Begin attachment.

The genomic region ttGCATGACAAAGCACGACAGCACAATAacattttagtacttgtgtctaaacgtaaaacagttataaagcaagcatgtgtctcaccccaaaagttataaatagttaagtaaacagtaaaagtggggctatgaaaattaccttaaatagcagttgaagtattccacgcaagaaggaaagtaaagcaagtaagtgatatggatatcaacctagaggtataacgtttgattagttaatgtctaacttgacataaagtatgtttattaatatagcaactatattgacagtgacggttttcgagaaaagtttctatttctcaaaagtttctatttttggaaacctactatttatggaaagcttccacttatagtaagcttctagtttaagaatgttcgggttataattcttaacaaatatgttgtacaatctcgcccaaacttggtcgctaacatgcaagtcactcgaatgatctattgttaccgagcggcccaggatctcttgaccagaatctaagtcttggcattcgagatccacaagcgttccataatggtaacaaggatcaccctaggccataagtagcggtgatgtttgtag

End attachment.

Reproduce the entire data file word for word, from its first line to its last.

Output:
The genomic region ttGCATGACAAAGCACGACAGCACAATAacattttagtacttgtgtctaaacgtaaaacagttataaagcaagcatgtgtctcaccccaaaagttataaatagttaagtaaacagtaaaagtggggctatgaaaattaccttaaatagcagttgaagtattccacgcaagaaggaaagtaaagcaagtaagtgatatggatatcaacctagaggtataacgtttgattagttaatgtctaacttgacataaagtatgtttattaatatagcaactatattgacagtgacggttttcgagaaaagtttctatttctcaaaagtttctatttttggaaacctactatttatggaaagcttccacttatagtaagcttctagtttaagaatgttcgggttataattcttaacaaatatgttgtacaatctcgcccaaacttggtcgctaacatgcaagtcactcgaatgatctattgttaccgagcggcccaggatctcttgaccagaatctaagtcttggcattcgagatccacaagcgttccataatggtaacaaggatcaccctaggccataagtagcggtgatgtttgtag